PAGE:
Message from the Co-Director

    Kia ora koutou

    Welcome to the latest BBHTC newsletter, and a special welcome to new subscribers from the Local Government New Zealand conference. Firstly, I would like to welcome and introduce you to our Co-Director (Tangata Whenua) Rihi Te Nana. Rihi is no stranger to the challenge, having being involved in Phase I and II research and her skills and experience will be invaluable in guiding the challenge through our next phases.

    The common theme linking the research highlighted in this newsletter is 'impact'. What has our research found and what are the implications for future decision-making and development? Two of the projects in this newsletter are particularly topical as they relate to 2020 COVID-19 lockdown impacts on food security and mahi aroha, work done by Māori out of a love for the people; and what changes we can make to improve future outcomes.

    In each newsletter we ask you what you think and for this newsletter I invite you to tell us what you think – with a twist. The 2021 COVID lockdown has again given us time to immerse ourselves in our local takiwā and neighbourhoods and reflect on the things that help us thrive, make us smile, improve our hauora, and things that don’t work so well, or make us a bit hoha. Our urban areas in particular, are at the beginning of a period of significant change. Tell us what would you like to keep, change, add, or improve in your neighbourhood or takiwā that will allow your community, current and new, to thrive in the future?

    Ngā mihi nui
    Ruth Berry
    BBHTC Co-Director

    Co-Director (Tangata Whenua) appointment for Ko ngā wā kāinga hei whakamahorahora

    Rihi Te Nana has been appointed to the role of Co-Director (Tangata Whenua) of the Building Better Homes Towns and Cities: Ko ngā wā kāinga hei whakamahorahora National Science Challenge. Photo: Desna Whaanga-Schollum.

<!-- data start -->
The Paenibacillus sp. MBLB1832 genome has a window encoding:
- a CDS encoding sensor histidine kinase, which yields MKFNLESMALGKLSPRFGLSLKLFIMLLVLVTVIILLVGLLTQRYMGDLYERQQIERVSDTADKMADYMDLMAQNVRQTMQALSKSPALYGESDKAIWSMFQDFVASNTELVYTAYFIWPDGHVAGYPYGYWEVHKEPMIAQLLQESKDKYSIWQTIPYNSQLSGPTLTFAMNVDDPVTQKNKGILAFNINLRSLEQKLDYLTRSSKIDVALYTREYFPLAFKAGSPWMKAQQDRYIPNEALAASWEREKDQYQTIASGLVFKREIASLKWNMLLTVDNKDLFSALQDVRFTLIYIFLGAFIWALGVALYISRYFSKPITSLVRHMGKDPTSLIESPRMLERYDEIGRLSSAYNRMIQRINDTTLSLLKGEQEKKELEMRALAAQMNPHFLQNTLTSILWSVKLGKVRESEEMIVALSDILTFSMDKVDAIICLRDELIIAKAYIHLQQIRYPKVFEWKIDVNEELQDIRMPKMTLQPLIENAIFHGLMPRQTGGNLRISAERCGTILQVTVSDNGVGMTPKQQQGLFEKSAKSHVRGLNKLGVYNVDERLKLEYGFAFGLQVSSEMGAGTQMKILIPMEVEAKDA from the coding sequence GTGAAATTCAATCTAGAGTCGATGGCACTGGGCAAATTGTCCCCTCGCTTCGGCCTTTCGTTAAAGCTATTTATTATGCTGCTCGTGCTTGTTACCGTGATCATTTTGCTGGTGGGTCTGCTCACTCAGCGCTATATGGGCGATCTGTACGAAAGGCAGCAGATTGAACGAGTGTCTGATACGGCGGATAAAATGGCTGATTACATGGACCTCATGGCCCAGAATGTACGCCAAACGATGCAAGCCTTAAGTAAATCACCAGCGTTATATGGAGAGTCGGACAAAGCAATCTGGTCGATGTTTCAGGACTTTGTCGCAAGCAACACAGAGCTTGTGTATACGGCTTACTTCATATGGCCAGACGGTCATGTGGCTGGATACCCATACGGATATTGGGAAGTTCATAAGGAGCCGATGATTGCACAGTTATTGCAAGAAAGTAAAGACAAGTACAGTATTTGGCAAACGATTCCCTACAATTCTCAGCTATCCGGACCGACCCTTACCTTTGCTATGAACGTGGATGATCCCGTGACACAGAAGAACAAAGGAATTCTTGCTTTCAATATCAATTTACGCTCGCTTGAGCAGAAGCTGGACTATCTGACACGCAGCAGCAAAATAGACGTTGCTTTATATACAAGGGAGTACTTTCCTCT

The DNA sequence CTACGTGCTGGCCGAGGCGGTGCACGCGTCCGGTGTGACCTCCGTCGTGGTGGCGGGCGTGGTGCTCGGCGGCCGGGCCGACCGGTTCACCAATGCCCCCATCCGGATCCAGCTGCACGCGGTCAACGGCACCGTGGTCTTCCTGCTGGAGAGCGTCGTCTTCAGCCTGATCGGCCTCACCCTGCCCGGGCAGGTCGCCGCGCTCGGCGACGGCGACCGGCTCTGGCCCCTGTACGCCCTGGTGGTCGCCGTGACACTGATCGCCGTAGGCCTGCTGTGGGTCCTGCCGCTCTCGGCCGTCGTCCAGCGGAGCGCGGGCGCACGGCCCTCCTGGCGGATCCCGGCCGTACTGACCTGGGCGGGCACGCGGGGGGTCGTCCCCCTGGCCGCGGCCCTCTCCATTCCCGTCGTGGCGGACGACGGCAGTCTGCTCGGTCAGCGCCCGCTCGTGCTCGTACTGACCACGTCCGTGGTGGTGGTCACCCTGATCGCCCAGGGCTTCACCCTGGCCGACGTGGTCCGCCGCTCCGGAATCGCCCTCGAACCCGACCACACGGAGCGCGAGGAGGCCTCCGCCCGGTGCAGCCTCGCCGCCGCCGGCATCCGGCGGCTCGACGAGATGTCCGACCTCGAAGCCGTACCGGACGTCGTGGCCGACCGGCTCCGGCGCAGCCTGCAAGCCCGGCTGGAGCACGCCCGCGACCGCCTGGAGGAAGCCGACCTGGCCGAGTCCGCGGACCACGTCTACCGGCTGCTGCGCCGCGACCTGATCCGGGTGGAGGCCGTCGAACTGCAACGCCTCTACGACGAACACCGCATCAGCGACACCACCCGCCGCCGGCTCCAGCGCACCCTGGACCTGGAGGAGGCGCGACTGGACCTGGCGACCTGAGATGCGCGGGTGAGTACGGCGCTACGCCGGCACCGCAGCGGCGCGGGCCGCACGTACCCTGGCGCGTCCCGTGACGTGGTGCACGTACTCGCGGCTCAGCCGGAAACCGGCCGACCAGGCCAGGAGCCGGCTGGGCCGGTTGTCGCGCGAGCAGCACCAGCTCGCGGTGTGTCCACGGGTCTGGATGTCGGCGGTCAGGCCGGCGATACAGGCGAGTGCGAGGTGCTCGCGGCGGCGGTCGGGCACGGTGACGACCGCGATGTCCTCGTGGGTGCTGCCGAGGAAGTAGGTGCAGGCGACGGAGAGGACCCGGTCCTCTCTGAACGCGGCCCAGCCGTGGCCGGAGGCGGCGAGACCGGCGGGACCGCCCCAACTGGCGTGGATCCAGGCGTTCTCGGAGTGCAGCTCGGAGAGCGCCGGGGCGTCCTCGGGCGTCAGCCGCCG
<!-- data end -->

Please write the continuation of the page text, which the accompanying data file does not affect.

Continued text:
Rihi Te Nana has been appointed to the role of Co-Director (Tangata Whenua) of the Building Better Homes Towns and Cities: Ko ngā wā kāinga hei whakamahorahora National Science Challenge.

    Treaty Partnership is at the heart of our challenge and the appointment of Rihi to the role of Co-Director (Tangata Whenua) is a major step in the implementation of Building Better's Te Tiriti Partnership Commitment.

    Rihi (Ngāti Haaua, Ngāpuhi, Tuwharetoa, Ngāti Maniapoto, Ngāti Raukawa) comes to the Challenge from the Ngā Wai ā te Tui Māori and Indigenous Research Centre, Te Whare Wananga o Wairaka – Unitec. She has been working in the kaupapa Māori research space for nearly two decades. Rihi’s research ideas and knowledge have been committed to developing and empowering whānau to grow whānau agency and capability skills. Rihi has worked alongside whānau, hapū, and community groups to develop and strengthen tikanga practises that support positive transformative healthy whānau well-being practises.

    Food for people in place - building resilient food distribution systems

    Aotearoa New Zealand is a massive food producer. We are in the enviable position of being one of the few countries that can be self-sufficient as well as contribute to global food needs. With 45% of New Zealand’s arable land dedicated to food production, as well as supplying the domestic market, food producers annually export enough food to feed 20 million people.

    Despite this abundance of nutrition, food security is not guaranteed in our country. Recent research led by Building Better Researchers Dr Kelly Dombroski and Gradon Diprose (University of Canterbury and Manaaki Whenua), shows that the COVID-19 global pandemic poses significant challenges to food security, particularly with regards to food access, availability, and stability.